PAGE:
(JTA) — Seeing armed police in riot gear outside a school in Barcelona, the Israeli lawmaker Ksenia Svetlova felt the instincts kick in from her days as a Middle East reporter for Russian-language media.
“One look was enough to see these officers were preparing for something bad,” said Svetlova, a Zionist Union lawmaker who was in the Catalan capital Sunday at the invitation of the local government as part of a team of international observers monitoring voting in a controversial referendum on independence.
Svetlova, who immigrated to Israel from her native Moscow in 1991 when she was 14, was on her way to the relative safety of a dark doorway when police shot rubber bullets into the crowd of people who had gathered to vote at the school on Sunday afternoon.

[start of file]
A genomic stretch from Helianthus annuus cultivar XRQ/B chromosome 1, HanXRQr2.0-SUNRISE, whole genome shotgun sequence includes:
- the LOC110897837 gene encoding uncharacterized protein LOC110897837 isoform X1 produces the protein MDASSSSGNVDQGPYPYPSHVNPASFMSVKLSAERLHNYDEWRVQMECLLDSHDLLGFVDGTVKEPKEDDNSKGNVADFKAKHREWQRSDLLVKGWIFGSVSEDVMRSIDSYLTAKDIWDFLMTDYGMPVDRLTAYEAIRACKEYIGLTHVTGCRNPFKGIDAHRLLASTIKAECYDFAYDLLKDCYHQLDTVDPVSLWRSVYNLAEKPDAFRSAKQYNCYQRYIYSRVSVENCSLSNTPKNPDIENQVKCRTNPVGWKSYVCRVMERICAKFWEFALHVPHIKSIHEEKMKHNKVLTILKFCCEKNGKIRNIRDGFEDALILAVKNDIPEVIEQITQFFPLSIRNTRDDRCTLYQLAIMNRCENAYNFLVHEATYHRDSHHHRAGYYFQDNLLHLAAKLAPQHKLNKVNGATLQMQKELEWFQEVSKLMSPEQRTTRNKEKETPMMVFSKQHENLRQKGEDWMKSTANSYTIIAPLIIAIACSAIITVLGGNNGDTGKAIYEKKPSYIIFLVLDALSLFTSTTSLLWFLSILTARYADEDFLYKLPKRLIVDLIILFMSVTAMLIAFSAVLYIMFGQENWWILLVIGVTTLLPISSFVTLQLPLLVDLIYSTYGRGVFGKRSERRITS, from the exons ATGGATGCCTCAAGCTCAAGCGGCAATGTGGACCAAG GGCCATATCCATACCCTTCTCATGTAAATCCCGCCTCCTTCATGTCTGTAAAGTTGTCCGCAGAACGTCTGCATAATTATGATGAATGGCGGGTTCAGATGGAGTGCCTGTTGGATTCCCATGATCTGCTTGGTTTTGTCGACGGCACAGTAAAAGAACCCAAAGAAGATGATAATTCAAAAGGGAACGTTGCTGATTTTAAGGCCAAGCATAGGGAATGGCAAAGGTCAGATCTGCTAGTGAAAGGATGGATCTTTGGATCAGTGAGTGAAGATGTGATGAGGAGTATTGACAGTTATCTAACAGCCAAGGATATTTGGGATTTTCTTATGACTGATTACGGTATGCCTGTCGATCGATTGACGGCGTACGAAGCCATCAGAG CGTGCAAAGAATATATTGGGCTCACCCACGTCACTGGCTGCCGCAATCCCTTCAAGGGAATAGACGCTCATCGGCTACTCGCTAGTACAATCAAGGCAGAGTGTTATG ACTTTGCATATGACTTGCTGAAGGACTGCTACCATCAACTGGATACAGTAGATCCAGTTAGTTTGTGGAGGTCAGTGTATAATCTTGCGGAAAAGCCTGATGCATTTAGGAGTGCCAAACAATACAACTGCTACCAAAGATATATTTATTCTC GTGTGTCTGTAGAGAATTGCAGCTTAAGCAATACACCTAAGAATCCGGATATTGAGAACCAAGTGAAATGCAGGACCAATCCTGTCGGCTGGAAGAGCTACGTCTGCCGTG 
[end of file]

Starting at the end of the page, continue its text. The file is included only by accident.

“What I saw was shocking,” she recalled in an interview Monday with JTA about one of the many confrontations that occurred Sunday across Catalonia between voters and police.
But by “beating old women at polling stations, it seems to me the Spanish government not only risked eroding democratic principles, but quite simply shot itself in the foot,” Svetlova said. From talks with Catalan leaders and ordinary people, “I learned that the violence only hardened the resolve of those seeking independence and helped them make the case to those who are still undecided.”